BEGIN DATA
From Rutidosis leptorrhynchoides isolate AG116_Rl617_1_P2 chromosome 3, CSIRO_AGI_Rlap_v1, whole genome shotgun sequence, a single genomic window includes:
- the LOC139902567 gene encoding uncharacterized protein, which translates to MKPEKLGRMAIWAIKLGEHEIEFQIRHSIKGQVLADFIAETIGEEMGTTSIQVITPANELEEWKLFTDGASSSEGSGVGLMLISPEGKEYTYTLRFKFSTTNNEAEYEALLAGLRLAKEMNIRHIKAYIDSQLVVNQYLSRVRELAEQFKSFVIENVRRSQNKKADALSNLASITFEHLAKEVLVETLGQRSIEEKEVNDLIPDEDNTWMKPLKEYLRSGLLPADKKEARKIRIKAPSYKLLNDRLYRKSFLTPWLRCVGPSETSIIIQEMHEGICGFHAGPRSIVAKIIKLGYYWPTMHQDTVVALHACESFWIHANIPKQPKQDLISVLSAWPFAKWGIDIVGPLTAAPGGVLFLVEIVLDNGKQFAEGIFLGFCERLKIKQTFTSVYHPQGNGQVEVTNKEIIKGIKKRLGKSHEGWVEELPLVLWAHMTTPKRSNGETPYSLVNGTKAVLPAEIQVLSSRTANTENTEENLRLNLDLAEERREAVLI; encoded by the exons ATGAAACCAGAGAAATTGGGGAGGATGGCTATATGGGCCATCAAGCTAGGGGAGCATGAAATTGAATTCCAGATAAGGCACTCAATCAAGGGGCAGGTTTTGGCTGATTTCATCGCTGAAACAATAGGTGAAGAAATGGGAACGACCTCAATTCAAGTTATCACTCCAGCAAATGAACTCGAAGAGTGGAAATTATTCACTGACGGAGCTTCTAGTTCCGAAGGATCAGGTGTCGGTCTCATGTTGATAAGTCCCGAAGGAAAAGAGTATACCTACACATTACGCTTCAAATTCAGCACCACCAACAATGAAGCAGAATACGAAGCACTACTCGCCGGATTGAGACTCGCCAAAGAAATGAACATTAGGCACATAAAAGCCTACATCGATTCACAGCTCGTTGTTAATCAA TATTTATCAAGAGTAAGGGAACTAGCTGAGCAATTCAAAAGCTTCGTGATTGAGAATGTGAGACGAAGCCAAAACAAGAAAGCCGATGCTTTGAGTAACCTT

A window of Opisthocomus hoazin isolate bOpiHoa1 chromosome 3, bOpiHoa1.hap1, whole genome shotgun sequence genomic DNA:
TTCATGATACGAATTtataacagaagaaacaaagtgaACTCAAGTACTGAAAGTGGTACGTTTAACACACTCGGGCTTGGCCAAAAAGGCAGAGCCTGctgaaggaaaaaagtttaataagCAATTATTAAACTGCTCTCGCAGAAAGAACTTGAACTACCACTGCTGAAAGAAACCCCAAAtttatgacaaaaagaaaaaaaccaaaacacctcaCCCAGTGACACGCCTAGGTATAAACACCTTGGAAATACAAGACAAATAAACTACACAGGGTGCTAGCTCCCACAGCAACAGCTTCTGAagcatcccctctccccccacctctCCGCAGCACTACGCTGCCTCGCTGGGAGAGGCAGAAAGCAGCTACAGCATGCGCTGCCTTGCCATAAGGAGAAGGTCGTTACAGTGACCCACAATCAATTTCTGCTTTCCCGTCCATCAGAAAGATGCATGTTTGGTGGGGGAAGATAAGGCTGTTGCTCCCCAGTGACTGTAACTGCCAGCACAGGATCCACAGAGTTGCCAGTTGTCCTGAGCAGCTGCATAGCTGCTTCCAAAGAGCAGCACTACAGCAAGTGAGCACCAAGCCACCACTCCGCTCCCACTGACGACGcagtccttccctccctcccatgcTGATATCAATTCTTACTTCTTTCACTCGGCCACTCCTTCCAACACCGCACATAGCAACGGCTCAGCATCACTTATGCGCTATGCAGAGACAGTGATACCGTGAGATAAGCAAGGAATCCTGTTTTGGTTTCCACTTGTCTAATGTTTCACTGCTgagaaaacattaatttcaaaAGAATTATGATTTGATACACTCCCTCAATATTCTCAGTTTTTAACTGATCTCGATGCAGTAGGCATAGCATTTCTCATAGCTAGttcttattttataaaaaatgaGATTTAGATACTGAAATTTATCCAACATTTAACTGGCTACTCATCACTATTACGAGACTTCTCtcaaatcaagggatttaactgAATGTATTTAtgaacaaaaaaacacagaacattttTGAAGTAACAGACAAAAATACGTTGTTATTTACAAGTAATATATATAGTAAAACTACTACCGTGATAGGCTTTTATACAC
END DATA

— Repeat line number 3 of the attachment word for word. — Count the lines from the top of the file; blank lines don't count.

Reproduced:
A window of Opisthocomus hoazin isolate bOpiHoa1 chromosome 3, bOpiHoa1.hap1, whole genome shotgun sequence genomic DNA: